2312 describes a future that happened. Solar System is colonized – there are people living on Mercury and Venus and Mars, even Saturn and Jovian moons, and there is a whole diaspora of space travelers spending their entire lives in habitats – meteors which were drilled from within, turned into tori or empty drums, and seeded with a chosen environment. In other words – miniature worlds of a few square kilometers, teeming with life and yet unbelievably fragile at the same time. Heck, there are even people living on the meteors surrounding the Sun – Vulcanoids, worshipping the Sun as a fiery, cruel, and life-giving god. The Earth is a place of dissent and poverty, frantically sucking in the resources from other planets. Unchecked global warming considerably raised the sea levels, drastically limiting not only the habitable space, but also territories suitable for growing food. Forests are almost non-existent. Most of the big mammal species have become extinct. Earth became a terrible, desperate place, sowing dissent and rage across all of the Solar System – and yet still the only place that the human species might fully call their home.

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Guardians of the Galaxy Vol. 2 (2017)

Piotrek: Guardians of the Galaxy came out before we started this blog, so I will start with some praise for Volume 1. It is one of my favourite MCU movies, definitely one that made me laugh most (remember, Deadpool is part of the Fox’s side of Marvel). Guardians had superb soundtrack, great team of characters that really worked together, extremely entertaining plot and it took the MCU to the space, introducing characters and places that will be important for the culmination that Infinity War needs to be. It was all put together so well I had no problem with slight inconsequences and a weak villain. And it gave us Groot 😉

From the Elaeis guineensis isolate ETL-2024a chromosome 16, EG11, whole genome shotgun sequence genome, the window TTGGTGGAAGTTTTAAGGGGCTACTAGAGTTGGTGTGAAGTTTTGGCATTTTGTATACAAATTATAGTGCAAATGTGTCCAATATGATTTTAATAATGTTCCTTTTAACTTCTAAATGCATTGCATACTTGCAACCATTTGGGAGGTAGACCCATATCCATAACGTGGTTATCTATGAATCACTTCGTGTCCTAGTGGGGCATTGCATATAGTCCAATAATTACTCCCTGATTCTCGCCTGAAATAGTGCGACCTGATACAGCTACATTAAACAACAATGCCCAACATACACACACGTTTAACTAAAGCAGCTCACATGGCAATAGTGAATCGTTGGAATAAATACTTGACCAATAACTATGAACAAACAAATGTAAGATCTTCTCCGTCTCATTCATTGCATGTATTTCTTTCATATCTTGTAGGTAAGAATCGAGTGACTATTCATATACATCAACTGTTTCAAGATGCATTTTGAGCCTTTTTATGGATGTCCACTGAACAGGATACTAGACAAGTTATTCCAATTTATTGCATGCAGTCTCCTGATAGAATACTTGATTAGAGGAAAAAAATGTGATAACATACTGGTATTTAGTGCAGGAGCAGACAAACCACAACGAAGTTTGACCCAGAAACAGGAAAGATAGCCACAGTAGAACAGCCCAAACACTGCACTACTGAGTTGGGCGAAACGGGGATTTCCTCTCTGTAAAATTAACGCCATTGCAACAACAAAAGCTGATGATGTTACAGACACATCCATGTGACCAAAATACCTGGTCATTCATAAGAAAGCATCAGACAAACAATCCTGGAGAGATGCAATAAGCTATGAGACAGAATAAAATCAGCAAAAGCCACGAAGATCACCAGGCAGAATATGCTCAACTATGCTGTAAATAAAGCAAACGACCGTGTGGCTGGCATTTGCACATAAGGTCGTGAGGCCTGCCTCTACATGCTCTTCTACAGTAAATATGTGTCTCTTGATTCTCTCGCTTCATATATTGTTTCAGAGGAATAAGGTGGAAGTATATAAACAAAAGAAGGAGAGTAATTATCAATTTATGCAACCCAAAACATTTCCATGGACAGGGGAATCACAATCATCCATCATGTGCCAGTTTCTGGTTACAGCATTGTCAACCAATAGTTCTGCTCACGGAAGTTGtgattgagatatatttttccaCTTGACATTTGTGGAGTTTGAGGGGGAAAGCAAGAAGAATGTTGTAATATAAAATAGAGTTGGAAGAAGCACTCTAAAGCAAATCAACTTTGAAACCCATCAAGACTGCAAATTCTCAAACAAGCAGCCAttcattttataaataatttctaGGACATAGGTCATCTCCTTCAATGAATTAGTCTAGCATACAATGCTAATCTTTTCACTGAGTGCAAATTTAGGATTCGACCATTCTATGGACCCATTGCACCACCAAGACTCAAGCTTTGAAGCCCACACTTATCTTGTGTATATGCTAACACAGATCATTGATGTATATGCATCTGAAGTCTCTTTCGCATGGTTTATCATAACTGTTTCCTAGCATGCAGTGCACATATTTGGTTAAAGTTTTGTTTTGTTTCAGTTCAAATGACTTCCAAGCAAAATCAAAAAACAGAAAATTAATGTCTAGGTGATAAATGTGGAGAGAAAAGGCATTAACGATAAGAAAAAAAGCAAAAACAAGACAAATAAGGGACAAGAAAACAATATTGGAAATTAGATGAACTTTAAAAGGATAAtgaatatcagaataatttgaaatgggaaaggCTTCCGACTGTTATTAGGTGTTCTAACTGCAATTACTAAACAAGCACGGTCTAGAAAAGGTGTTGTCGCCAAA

Volume 2 is even better. Not as fresh, but seamless, within the framework of its genre – kind of perfect. It’s very different from Logan, but both these movies prove to me that superhero genre matured to the point where it deserves to dominate cinemas. If it all goes downhill from here, I’ll be happy to re-watch what we already have.

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Ola: Yes indeed, Guardians vol. 2 seem to be even better than their predecessor, and that is a feat in itself, as no. 1 was an awesome romp through the adventure and SF genres, with an added secret ingredient – family dramedy :). This time around there’s much more of family drama, and – surprisingly – of SF. A great, complicated not-entirely-villain with the rugged, trustworthy face of Kurt Russel makes for a compelling counterpart to the already established team of the Guardians, and the chemistry between the protagonists takes this movie far beyond what we usually expect from movies based on comic books – or at least MCU.

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Pierce Brown, Morning Star (2016)

Morning Star

I should start with the old and worn saying: “never say never”. For despite my scalding review of the second installment, Golden Son, and doubts the size of Godzilla I did reach for the conclusion to the Red Rising trilogy. Availability is key, you might say, especially on long train trips 😉 Aaand a promise of mindless entertainment 😉

Godzilla VS. The Smog Monster